|JACOBS, J. - University Of New Hampshire|
Submitted to: Journal of Atmospheric and Ocean Technology
Publication Type: Peer Reviewed Journal
Publication Acceptance Date: 8/18/2016
Publication Date: 8/18/2016
Citation: Coopersmith, E.J., Cosh, M.H., Jacobs, J. 2016. Comparison Of In Situ Soil Moisture Measurements: An Examination of the Neutron and Dielectric Measurements within the Illinois Climate Network. Journal of Atmospheric and Ocean Technology. doi:10.1175/JTECH-D-16-0029.1.
Interpretive Summary: A soil moisture technologies evolve, in situ networks are updated to use better sensors and methodologies. However, this can create a discontinuity in the data record as the sensor performance may be different between the old and new sensors. One example of this is the Illinois Climate Network which originated in 1980's with neutron probes. In the 2000's, these sensors were replaced with Hydra probes (Stevens Water, Inc.). This study analyzes the two data records versus a bridging model and develops a homogenized data record for the entire period of record of the network with reasonable accuracy. The results of this study are useful for both climate modeling and long term watershed planning as it provides a climatology for soil moisture at the state scale.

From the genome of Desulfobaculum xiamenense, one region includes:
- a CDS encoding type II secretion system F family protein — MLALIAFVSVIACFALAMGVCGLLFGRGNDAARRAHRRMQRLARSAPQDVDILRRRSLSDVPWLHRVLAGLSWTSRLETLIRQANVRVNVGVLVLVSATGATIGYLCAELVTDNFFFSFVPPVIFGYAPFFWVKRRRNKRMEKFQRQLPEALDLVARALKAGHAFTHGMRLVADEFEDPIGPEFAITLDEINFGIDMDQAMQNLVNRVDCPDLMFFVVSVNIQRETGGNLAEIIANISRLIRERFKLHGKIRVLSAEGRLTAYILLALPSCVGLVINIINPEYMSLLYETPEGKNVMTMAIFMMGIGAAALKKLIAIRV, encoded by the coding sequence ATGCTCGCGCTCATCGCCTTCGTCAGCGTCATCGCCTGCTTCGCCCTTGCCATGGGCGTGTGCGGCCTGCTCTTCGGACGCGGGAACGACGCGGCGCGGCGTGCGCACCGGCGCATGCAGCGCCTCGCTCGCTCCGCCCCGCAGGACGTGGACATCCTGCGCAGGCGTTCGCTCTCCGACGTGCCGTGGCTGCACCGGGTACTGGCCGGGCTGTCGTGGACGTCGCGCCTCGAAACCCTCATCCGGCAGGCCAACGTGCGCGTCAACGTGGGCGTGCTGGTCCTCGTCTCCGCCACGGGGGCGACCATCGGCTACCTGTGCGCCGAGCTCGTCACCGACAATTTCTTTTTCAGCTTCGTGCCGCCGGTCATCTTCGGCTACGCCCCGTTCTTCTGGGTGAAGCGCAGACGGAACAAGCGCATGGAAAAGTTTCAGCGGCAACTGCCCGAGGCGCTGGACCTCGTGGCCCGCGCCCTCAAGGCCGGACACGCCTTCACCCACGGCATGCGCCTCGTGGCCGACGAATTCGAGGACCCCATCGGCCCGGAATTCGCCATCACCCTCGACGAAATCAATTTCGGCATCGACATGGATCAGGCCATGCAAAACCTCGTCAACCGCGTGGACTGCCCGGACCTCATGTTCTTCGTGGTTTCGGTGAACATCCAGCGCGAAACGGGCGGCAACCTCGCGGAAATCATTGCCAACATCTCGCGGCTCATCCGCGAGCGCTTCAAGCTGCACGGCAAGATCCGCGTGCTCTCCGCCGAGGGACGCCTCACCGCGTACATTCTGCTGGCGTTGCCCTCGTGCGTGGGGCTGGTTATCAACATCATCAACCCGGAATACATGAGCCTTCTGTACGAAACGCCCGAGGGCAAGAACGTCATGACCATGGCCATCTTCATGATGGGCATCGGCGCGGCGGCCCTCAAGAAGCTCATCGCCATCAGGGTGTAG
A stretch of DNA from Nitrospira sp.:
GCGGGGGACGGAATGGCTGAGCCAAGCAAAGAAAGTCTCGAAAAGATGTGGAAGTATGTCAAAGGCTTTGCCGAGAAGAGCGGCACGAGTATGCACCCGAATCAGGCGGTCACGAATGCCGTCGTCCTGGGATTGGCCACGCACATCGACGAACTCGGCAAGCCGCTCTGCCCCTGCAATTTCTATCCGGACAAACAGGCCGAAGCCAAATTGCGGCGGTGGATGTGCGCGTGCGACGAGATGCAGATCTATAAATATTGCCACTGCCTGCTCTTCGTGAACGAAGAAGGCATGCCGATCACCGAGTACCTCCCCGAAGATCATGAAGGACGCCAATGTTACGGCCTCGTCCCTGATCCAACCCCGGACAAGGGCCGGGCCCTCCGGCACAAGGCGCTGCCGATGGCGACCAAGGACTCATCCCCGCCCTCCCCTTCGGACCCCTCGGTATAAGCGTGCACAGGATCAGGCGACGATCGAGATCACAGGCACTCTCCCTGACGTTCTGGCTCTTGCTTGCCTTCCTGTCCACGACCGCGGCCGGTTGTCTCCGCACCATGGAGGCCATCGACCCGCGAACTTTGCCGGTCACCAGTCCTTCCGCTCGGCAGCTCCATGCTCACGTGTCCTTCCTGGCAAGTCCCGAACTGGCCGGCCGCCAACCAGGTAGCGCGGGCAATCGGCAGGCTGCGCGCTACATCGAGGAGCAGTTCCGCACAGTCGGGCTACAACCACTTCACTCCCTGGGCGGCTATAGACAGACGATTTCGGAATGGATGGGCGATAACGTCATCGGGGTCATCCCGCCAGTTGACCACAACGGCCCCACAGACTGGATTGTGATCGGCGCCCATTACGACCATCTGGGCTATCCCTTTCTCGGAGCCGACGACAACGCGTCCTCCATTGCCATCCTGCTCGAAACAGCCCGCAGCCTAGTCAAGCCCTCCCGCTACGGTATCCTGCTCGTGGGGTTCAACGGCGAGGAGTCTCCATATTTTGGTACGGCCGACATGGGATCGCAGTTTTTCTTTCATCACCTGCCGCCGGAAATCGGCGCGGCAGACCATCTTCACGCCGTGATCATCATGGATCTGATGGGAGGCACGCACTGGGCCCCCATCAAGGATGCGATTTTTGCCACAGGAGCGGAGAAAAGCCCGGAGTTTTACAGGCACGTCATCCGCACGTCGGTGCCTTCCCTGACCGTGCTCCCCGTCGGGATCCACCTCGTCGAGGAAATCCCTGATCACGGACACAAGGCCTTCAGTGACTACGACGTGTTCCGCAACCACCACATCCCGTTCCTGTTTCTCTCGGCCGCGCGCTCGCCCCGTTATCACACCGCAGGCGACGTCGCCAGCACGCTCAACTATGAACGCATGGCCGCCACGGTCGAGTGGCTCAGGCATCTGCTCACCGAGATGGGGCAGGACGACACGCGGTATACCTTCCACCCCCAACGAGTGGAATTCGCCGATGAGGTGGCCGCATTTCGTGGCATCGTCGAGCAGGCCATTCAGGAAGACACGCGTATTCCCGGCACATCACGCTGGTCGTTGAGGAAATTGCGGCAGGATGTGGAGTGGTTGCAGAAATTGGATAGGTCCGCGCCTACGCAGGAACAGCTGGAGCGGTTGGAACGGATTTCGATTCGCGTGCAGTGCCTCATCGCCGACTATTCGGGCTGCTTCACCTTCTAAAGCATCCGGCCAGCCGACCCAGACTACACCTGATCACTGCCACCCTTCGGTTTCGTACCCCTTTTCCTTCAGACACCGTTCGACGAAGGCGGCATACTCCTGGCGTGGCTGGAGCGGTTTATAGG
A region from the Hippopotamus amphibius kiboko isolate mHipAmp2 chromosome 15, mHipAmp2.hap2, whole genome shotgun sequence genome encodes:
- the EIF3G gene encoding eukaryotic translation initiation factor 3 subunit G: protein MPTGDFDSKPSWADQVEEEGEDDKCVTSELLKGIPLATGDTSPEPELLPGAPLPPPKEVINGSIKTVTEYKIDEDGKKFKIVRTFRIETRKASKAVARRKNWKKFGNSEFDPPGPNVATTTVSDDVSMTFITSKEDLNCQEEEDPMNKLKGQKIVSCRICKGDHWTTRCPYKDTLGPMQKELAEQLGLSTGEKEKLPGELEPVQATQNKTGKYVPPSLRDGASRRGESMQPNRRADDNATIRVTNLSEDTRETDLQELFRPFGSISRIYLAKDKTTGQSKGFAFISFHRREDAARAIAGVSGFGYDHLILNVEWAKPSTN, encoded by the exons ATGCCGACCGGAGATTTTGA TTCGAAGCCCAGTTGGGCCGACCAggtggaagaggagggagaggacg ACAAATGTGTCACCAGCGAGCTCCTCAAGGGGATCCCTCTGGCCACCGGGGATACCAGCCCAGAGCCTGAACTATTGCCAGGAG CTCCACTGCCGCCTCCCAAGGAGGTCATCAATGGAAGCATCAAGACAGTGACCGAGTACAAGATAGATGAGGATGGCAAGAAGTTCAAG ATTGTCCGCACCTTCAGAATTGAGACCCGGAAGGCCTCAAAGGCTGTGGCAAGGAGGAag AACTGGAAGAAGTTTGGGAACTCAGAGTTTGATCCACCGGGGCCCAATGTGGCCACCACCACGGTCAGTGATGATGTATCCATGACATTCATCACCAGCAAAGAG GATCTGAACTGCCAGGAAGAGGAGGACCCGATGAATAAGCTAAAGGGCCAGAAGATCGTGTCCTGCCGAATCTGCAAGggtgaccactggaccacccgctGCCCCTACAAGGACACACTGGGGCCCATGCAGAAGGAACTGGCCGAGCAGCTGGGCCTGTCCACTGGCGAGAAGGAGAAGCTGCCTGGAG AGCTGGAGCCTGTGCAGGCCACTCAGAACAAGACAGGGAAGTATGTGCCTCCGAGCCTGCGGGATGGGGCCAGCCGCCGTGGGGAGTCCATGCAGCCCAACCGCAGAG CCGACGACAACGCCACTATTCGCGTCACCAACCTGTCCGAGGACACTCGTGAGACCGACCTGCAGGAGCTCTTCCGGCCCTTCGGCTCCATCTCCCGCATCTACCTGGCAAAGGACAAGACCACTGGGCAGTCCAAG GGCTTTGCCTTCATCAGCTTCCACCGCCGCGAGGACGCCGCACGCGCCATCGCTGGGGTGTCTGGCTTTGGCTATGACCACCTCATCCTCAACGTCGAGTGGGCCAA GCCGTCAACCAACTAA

Technical Abstract: The continuity of soil moisture time series data is crucial for climatic research. Yet, a common problem for continuous data series is the changing of sensors, not only as replacements are necessary, but as technologies evolve. The Illinois Climate Network has one of the longest data records of soil moisture, yet it has a discontinuity when the primary sensor (neutron probes) was replaced with a dielectric sensor. Applying a simple model coupled with machine learning, the two time series can be merged into one continuous record by training the model on the latter dielectric model and minimizing errors against the former neutron probe data set. The model is able to be calibrated to an accuracy of 0.050 m3/m3 and applying this to the earlier series and applying a gain and offset, an RMSE of 0.055 m3/m3 is possible. As a result of this work, there is now a singular network data record extending back to the 1980’s for the state of Illinois.